scaling back vital office activities like trips abroad. Budget
cuts might lead to reductions in staff, and the concomitant
need to reassign staff functions and responsibilities. Staffing
equilibrium can be upset by other events, such as when
a staff member needs a medical leave or simply decides
to seek other opportunities. Technology is unequivocally
a game-changer: evolving fast, it continually creates new
demands for how international offices must work.
44  

INTERNATIONAL EDUCATOR M A R .+ A P R . 2018

Understanding Change
Experts say a good way to approach change is to first have
the right attitude about it. "Don't be afraid of change," says
Michele L. Petrucci, associate vice president for international education and global engagement at Indiana
University of Pennsylvania. In the face of change, she says,
"be flexible and look for opportunities. A lot of positives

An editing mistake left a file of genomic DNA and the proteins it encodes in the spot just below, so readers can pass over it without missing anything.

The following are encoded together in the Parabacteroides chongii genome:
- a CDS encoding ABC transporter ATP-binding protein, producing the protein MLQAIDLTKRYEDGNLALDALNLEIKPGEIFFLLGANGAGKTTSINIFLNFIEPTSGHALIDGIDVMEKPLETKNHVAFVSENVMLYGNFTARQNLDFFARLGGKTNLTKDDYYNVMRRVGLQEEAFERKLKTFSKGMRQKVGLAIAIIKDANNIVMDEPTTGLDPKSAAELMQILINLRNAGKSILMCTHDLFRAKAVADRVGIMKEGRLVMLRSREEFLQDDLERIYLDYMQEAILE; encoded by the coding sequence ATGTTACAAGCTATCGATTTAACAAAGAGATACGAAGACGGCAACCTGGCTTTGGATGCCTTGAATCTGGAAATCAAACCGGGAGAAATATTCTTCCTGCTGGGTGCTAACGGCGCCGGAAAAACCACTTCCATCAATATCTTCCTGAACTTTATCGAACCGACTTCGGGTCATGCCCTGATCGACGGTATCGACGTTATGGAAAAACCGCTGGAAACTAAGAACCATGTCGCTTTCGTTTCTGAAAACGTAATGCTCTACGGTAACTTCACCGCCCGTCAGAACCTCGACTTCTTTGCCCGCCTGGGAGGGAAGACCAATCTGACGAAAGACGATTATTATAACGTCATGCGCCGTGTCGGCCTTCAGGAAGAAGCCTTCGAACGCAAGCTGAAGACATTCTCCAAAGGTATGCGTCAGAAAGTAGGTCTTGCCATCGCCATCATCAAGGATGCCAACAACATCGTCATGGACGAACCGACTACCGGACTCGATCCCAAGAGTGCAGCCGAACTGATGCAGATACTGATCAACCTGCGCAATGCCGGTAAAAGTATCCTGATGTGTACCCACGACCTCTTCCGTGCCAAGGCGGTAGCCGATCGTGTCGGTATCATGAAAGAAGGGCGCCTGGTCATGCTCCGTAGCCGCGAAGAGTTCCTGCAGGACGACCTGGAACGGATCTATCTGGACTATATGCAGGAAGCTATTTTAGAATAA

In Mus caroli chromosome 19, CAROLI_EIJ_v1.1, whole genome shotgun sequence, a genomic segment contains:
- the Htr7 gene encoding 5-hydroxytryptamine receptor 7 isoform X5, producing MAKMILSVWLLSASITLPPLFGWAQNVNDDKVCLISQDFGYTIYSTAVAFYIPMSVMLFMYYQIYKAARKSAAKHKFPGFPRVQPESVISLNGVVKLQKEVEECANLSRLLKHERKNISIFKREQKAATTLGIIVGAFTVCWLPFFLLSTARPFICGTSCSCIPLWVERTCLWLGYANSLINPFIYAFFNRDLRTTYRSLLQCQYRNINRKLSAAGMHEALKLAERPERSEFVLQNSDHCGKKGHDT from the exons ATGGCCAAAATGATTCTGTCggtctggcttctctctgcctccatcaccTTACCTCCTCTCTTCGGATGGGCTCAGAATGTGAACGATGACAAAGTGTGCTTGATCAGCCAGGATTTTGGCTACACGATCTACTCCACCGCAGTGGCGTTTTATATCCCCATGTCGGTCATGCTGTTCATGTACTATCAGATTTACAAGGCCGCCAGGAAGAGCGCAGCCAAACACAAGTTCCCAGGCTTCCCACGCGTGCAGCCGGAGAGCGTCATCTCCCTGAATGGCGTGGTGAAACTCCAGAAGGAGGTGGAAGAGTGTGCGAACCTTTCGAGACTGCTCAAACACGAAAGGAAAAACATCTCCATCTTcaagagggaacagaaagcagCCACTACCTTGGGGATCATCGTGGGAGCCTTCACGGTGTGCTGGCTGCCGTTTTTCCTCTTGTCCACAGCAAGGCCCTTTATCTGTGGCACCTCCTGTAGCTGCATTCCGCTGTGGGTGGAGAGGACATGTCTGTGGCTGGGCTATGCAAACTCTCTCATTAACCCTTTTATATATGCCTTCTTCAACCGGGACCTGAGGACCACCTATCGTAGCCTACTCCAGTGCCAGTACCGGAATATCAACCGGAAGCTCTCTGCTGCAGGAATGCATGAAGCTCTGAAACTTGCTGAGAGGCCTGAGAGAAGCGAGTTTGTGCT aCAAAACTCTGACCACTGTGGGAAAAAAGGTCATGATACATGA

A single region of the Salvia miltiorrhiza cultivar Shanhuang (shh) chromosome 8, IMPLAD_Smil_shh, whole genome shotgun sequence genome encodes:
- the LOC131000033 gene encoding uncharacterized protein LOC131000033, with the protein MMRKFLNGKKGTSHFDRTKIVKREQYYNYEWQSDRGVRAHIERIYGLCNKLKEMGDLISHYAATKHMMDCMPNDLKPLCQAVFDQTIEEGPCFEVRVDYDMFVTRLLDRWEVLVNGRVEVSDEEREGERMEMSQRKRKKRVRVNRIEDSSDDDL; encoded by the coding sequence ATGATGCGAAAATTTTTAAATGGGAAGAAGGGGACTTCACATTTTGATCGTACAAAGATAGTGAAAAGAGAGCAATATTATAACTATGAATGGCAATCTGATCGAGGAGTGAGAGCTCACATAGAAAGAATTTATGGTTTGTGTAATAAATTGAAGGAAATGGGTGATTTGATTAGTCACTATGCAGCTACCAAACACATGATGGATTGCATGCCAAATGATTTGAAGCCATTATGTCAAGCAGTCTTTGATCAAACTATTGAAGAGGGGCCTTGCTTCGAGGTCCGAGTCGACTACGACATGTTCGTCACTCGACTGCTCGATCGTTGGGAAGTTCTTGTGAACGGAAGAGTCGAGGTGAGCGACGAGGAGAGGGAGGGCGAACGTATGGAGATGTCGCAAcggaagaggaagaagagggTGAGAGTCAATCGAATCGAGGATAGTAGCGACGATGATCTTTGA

come out of change." As an example, Petrucci recalls when
turnover in a lead staff position sparked her to not simply
replace that person but instead to use the opportunity to
reframe some fundamental responsibilities across her staff.
Apart from embracing the positive power of change, many
experienced SIOs turn for guidance to research on change
management. Stephen K. Appiah-Padi, who directs the Office
of Global & Off-campus Education at Bucknell University,
says that SIOs should familiarize themselves with tools like the
ADKAR change management model and Kurt Lewin's theory
of change. Applying models like these to your situation "helps
you to see what is happening on the ground, and then see how
you can fit your situation into it," he says. "That is a really good
way to start."
While some change models have top-down orientation,
Jeff Whitehead, who directs the Study Abroad Office at the
University of Pittsburgh, prefers an 8-step model of change
developed by John Kotter, an emeritus professor of leadership at Harvard Business School. Using the Kotter model, he